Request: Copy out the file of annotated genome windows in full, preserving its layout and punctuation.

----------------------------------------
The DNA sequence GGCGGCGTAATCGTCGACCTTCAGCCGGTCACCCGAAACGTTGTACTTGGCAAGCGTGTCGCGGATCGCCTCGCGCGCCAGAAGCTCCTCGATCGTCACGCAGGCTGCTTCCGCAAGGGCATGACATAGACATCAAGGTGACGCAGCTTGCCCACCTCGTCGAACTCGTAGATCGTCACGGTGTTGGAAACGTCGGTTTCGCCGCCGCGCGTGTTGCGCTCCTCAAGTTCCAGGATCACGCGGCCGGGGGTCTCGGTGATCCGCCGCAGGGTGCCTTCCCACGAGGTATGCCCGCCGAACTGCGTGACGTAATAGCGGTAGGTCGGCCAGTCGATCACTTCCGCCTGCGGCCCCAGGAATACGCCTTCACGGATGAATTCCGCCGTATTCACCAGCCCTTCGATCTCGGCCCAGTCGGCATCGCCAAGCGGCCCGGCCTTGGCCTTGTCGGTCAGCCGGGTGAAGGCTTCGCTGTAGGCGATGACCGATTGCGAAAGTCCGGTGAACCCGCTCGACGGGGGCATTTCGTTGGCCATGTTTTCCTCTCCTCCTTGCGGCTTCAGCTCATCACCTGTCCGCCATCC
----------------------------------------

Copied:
The DNA sequence GGCGGCGTAATCGTCGACCTTCAGCCGGTCACCCGAAACGTTGTACTTGGCAAGCGTGTCGCGGATCGCCTCGCGCGCCAGAAGCTCCTCGATCGTCACGCAGGCTGCTTCCGCAAGGGCATGACATAGACATCAAGGTGACGCAGCTTGCCCACCTCGTCGAACTCGTAGATCGTCACGGTGTTGGAAACGTCGGTTTCGCCGCCGCGCGTGTTGCGCTCCTCAAGTTCCAGGATCACGCGGCCGGGGGTCTCGGTGATCCGCCGCAGGGTGCCTTCCCACGAGGTATGCCCGCCGAACTGCGTGACGTAATAGCGGTAGGTCGGCCAGTCGATCACTTCCGCCTGCGGCCCCAGGAATACGCCTTCACGGATGAATTCCGCCGTATTCACCAGCCCTTCGATCTCGGCCCAGTCGGCATCGCCAAGCGGCCCGGCCTTGGCCTTGTCGGTCAGCCGGGTGAAGGCTTCGCTGTAGGCGATGACCGATTGCGAAAGTCCGGTGAACCCGCTCGACGGGGGCATTTCGTTGGCCATGTTTTCCTCTCCTCCTTGCGGCTTCAGCTCATCACCTGTCCGCCATCC